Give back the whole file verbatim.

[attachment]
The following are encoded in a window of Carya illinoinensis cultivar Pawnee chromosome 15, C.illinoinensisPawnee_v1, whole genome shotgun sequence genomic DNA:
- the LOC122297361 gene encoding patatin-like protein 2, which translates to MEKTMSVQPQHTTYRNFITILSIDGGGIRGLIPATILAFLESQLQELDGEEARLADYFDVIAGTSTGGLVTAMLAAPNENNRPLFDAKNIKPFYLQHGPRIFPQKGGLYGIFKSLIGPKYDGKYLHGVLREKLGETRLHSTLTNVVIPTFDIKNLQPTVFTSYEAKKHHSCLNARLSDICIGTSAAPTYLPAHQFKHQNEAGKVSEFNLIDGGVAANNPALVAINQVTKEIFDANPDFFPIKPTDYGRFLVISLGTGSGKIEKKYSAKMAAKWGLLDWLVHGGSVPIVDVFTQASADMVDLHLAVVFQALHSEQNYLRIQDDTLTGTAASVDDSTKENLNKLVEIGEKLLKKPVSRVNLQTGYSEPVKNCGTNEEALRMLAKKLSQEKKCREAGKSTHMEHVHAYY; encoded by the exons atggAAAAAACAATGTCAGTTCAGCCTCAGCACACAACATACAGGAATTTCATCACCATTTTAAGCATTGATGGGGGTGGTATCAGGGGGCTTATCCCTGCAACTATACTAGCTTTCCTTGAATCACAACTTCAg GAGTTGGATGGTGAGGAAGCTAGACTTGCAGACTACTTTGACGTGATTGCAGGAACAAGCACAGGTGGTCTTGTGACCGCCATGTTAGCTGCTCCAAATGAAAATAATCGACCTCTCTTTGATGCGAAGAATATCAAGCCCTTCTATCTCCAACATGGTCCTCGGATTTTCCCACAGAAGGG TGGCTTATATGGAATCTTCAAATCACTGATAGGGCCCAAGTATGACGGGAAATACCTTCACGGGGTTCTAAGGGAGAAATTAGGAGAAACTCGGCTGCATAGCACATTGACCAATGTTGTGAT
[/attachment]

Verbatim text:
The following are encoded in a window of Carya illinoinensis cultivar Pawnee chromosome 15, C.illinoinensisPawnee_v1, whole genome shotgun sequence genomic DNA:
- the LOC122297361 gene encoding patatin-like protein 2, which translates to MEKTMSVQPQHTTYRNFITILSIDGGGIRGLIPATILAFLESQLQELDGEEARLADYFDVIAGTSTGGLVTAMLAAPNENNRPLFDAKNIKPFYLQHGPRIFPQKGGLYGIFKSLIGPKYDGKYLHGVLREKLGETRLHSTLTNVVIPTFDIKNLQPTVFTSYEAKKHHSCLNARLSDICIGTSAAPTYLPAHQFKHQNEAGKVSEFNLIDGGVAANNPALVAINQVTKEIFDANPDFFPIKPTDYGRFLVISLGTGSGKIEKKYSAKMAAKWGLLDWLVHGGSVPIVDVFTQASADMVDLHLAVVFQALHSEQNYLRIQDDTLTGTAASVDDSTKENLNKLVEIGEKLLKKPVSRVNLQTGYSEPVKNCGTNEEALRMLAKKLSQEKKCREAGKSTHMEHVHAYY; encoded by the exons atggAAAAAACAATGTCAGTTCAGCCTCAGCACACAACATACAGGAATTTCATCACCATTTTAAGCATTGATGGGGGTGGTATCAGGGGGCTTATCCCTGCAACTATACTAGCTTTCCTTGAATCACAACTTCAg GAGTTGGATGGTGAGGAAGCTAGACTTGCAGACTACTTTGACGTGATTGCAGGAACAAGCACAGGTGGTCTTGTGACCGCCATGTTAGCTGCTCCAAATGAAAATAATCGACCTCTCTTTGATGCGAAGAATATCAAGCCCTTCTATCTCCAACATGGTCCTCGGATTTTCCCACAGAAGGG TGGCTTATATGGAATCTTCAAATCACTGATAGGGCCCAAGTATGACGGGAAATACCTTCACGGGGTTCTAAGGGAGAAATTAGGAGAAACTCGGCTGCATAGCACATTGACCAATGTTGTGAT